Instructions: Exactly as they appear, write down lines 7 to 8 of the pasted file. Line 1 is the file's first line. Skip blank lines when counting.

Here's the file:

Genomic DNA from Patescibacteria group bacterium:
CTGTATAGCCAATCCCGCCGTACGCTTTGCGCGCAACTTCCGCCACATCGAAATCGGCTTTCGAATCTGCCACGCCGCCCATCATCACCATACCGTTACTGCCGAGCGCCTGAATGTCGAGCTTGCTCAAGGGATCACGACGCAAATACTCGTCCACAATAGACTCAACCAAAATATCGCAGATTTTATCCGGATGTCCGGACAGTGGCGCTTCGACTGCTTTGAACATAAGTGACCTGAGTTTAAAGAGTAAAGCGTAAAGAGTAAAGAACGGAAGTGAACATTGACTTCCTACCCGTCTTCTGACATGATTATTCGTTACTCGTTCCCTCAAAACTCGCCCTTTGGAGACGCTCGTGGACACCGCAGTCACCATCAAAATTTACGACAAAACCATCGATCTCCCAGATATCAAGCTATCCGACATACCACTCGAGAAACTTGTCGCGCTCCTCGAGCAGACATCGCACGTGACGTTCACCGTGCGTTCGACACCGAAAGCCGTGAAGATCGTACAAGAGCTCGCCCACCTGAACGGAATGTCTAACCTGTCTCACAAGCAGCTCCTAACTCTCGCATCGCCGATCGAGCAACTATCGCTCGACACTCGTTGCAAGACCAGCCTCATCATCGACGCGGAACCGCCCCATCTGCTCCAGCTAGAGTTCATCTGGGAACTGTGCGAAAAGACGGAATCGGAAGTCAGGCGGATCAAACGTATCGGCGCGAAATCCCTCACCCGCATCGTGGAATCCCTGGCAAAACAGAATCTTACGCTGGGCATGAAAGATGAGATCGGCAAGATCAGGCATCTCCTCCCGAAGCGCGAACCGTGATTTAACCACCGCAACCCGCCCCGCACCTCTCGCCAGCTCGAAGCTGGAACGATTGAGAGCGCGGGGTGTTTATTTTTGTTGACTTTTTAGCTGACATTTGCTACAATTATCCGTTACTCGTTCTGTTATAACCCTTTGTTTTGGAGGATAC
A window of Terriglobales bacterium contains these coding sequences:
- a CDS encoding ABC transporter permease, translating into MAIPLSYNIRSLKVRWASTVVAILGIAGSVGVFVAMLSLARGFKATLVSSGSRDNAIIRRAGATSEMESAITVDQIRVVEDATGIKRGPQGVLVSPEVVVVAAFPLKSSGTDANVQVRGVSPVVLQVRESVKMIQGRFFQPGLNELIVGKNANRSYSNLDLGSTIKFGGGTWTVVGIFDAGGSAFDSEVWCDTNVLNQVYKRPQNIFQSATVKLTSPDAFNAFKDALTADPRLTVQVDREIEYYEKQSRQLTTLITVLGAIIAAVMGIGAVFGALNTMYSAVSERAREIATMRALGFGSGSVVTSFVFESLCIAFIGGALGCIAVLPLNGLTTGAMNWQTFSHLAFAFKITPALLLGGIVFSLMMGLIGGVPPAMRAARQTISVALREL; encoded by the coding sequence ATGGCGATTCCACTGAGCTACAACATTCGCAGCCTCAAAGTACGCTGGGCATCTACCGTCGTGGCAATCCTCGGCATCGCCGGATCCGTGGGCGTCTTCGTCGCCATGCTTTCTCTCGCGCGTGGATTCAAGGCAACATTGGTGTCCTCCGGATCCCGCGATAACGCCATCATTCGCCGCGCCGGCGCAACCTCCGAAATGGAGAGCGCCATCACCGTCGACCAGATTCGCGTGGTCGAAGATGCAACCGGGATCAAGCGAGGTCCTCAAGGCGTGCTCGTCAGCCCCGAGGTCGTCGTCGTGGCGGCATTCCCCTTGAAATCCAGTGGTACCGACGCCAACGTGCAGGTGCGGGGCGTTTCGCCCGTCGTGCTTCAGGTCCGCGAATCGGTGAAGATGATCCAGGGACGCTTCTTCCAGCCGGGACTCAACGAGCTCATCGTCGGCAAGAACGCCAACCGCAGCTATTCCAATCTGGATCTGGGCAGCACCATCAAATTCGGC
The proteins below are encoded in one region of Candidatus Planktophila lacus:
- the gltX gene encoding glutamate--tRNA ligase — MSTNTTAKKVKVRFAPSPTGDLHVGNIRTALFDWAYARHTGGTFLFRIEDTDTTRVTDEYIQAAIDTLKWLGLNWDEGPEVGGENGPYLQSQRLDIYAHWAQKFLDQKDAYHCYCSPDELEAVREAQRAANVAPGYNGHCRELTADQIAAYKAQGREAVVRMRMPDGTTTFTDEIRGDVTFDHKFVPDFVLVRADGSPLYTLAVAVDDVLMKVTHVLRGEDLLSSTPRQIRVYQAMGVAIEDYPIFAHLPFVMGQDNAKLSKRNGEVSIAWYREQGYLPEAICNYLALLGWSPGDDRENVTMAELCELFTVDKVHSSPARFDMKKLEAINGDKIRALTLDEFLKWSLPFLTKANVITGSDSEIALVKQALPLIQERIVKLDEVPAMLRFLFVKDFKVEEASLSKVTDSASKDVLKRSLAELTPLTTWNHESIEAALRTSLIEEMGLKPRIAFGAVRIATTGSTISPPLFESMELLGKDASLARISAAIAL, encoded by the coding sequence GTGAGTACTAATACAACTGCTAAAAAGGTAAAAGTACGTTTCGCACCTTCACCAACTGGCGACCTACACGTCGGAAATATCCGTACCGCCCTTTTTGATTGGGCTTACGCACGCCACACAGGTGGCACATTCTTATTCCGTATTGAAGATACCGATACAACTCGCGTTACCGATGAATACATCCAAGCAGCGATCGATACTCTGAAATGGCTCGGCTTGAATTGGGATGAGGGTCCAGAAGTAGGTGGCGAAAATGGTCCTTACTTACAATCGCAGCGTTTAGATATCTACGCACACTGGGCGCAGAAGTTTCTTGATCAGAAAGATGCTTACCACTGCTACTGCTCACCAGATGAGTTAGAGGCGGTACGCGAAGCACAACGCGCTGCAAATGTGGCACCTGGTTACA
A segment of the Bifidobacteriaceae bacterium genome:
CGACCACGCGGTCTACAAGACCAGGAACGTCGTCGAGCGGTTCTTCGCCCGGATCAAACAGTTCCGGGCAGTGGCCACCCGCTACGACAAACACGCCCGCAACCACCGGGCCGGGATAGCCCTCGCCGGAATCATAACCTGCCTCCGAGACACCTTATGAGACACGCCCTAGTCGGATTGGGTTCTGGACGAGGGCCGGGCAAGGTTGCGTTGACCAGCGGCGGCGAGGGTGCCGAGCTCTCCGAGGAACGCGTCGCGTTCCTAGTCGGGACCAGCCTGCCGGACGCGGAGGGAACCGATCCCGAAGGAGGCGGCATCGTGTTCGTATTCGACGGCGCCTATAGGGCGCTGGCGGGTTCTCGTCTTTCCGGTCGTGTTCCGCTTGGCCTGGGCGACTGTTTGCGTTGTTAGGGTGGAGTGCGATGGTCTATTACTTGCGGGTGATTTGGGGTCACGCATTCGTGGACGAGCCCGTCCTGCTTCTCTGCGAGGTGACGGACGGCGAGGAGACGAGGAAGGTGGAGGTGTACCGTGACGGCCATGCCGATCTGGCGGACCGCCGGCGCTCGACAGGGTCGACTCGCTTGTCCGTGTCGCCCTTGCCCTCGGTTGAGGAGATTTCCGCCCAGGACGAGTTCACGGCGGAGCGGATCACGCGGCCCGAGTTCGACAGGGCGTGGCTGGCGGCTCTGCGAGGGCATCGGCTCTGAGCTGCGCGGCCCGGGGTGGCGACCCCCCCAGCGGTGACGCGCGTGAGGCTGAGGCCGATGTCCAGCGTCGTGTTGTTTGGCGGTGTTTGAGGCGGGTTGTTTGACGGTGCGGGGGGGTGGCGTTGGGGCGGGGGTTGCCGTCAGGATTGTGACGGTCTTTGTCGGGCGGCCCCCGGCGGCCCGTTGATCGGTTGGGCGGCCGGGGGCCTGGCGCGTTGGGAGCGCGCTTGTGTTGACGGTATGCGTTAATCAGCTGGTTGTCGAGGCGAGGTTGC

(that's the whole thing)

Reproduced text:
A segment of the Bifidobacteriaceae bacterium genome:
CGACCACGCGGTCTACAAGACCAGGAACGTCGTCGAGCGGTTCTTCGCCCGGATCAAACAGTTCCGGGCAGTGGCCACCCGCTACGACAAACACGCCCGCAACCACCGGGCCGGGATAGCCCTCGCCGGAATCATAACCTGCCTCCGAGACACCTTATGAGACACGCCCTAGTCGGATTGGGTTCTGGACGAGGGCCGGGCAAGGTTGCGTTGACCAGCGGCGGCGAGGGTGCCGAGCTCTCCGAGGAACGCGTCGCGTTCCTAGTCGGGACCAGCCTGCCGGACGCGGAGGGAACCGATCCCGAAGGAGGCGGCATCGTGTTCGTATTCGACGGCGCCTATAGGGCGCTGGCGGGTTCTCGTCTTTCCGGTCGTGTTCCGCTTGGCCTGGGCGACTGTTTGCGTTGTTAGGGTGGAGTGCGATGGTCTATTACTTGCGGGTGATTTGGGGTCACGCATTCGTGGACGAGCCCGTCCTGCTTCTCTGCGAGGTGACGGACGGCGAGGAGACGAGGAAGGTGGAGGTGTACCGTGACGGCCATGCCGATCTGGCGGACCGCCGGCGCTCGACAGGGTCGACTCGCTTGTCCGTGTCGCCCTTGCCCTCGGTTGAGGAGATTTCCGCCCAGGACGAGTTCACGGCGGAGCGGATCACGCGGCCCGAGTTCGACAGGGCGTGGCTGGCGGCTCTGCGAGGGCATCGGCTCTGAGCTGCGCGGCCCGGGGTGGCGACCCCCCCAGCGGTGACGCGCGTGAGGCTGAGGCCGATGTCCAGCGTCGTGTTGTTTGGCGGTGTTTGAGGCGGGTTGTTTGACGGTGCGGGGGGGTGGCGTTGGGGCGGGGGTTGCCGTCAGGATTGTGACGGTCTTTGTCGGGCGGCCCCCGGCGGCCCGTTGATCGGTTGGGCGGCCGGGGGCCTGGCGCGTTGGGAGCGCGCTTGTGTTGACGGTATGCGTTAATCAGCTGGTTGTCGAGGCGAGGTTGC